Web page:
A look back at some of the major events that marked 2018
The world in 2018
PARIS, France – From a spy drama that poisoned ties between Russia and the West to major US turnarounds under President Donald Trump, here are some of the major events that marked 2018.
Russian spy poisoning saga
On March 4, Russian former double agent Sergei Skripal and his adult daughter are discovered unconscious and poisoned on a bench in Salisbury, England.
London points the finger at Moscow and in September issues arrest warrants for two Russian operatives for attempting to kill the Skripals. Moscow rejects all charges.
Angry exchanges between the two capitals bring in other Western nations behind London. Eventually dozens of Western and Russian diplomats are expelled in tit-for-tat reprisals, and new sanctions are brought against Russia.
Syria regime victories
On April 14, the Syrian army declares that all anti-regime forces have been forced out of the Eastern Ghouta area adjoining Damascus after a blistering two-month offensive that leaves more than 1,700 people dead.
It is a major victory in the government's effort to reassert control after the 2011 uprising that pulled the entire country into a devastating conflict.
The same day the United States, Britain and France carry out pre-dawn strikes against President Bashar al-Assad's regime in response to a suspected chemical attack on the Eastern Ghouta town of Douma that killed scores of civilians. The regime denies the allegations.
Backed by Russia's military might, Assad's forces go on to notch up a series of victories against rebels and insurgents, to be back in countrol of two-thirds of the ruined and divided country.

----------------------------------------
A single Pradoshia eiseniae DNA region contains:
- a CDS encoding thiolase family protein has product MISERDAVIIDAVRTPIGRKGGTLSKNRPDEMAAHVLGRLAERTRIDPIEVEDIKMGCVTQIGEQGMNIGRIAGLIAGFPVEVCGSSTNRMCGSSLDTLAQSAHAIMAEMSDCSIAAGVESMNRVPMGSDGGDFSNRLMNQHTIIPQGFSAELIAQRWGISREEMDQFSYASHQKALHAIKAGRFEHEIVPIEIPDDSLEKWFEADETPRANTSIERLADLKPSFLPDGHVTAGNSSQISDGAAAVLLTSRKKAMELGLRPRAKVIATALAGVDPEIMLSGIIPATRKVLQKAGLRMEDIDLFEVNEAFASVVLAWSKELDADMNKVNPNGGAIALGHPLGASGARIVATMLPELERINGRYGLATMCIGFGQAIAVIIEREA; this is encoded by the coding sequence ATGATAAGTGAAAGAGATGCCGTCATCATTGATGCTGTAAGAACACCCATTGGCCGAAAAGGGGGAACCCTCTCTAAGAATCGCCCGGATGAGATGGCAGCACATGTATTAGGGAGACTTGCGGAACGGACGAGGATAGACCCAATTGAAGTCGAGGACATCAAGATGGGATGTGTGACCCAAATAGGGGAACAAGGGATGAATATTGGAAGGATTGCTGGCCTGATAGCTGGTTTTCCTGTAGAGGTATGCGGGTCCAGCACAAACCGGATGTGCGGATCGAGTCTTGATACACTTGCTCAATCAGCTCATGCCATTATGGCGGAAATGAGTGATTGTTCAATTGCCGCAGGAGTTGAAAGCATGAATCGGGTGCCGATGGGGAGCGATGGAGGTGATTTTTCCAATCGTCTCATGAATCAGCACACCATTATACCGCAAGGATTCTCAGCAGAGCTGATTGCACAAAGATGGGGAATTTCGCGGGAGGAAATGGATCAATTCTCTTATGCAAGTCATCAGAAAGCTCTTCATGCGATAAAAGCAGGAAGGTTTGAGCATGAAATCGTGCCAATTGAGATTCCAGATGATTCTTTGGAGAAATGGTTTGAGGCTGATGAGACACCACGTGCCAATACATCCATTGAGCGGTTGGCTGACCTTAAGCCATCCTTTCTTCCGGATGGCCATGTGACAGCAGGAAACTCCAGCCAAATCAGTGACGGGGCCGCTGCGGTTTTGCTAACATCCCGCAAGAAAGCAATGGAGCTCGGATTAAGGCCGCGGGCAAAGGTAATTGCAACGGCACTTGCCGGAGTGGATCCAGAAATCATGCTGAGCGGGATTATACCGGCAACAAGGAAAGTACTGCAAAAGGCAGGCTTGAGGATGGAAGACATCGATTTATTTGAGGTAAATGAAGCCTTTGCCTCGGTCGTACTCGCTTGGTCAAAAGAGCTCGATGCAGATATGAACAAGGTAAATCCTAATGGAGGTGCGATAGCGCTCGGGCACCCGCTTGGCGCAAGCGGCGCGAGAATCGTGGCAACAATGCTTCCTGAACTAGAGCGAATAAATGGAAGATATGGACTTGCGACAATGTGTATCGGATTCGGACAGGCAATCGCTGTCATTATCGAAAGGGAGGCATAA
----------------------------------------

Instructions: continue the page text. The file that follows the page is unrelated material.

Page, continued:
Trump quits Iran nuclear deal
On May 8, President Donald Trump pulls the United States out of the hard-won 2015 accord that limits Iran's nuclear weapons programme in exchange for an easing of sanctions against the Islamic republic.
The "one-sided deal" does not go far enough in preventing Iran from creating a nuclear bomb, Trump says, among other criticisms.
The remaining parties to the accord – Britain, France, Germany, Russia and China – insist Iran has abided by its commitments and vow to keep the deal intact.
US moves embassy to Jerusalem
Clashes erupt on the border with Israel and the Palestinian territory of Gaza: after the bloodiest day in the dragging conflict in years, around 60 Palestinians are dead, killed by Israeli gunfire.
Populists take charge in Italy
New Interior Minister Matteo Salvini, leader of the anti-immigrant and anti-Islam League, introduces a hardline policy that sees Italy largely closing its borders to migrants.
Anti-immigrant sentiment in Europe had already been boosted in April when Hungarian Prime Minister Viktor Orban lead his party to a crushing victory at legislative elections.
Trump, Kim meet-up
They sign an agreement which reaffirms Pyongyang's commitment to the "complete denuclearization of the Korean Peninsula".
Yemen war reaches aid port
On June 13, the war in Yemen steps up a notch when pro-government forces, supported by Saudi Arabia and the United Arab Emirates, launch an assault to wrest back control of the vital aid port of Hodeida from Huthi rebels, backed by Iran.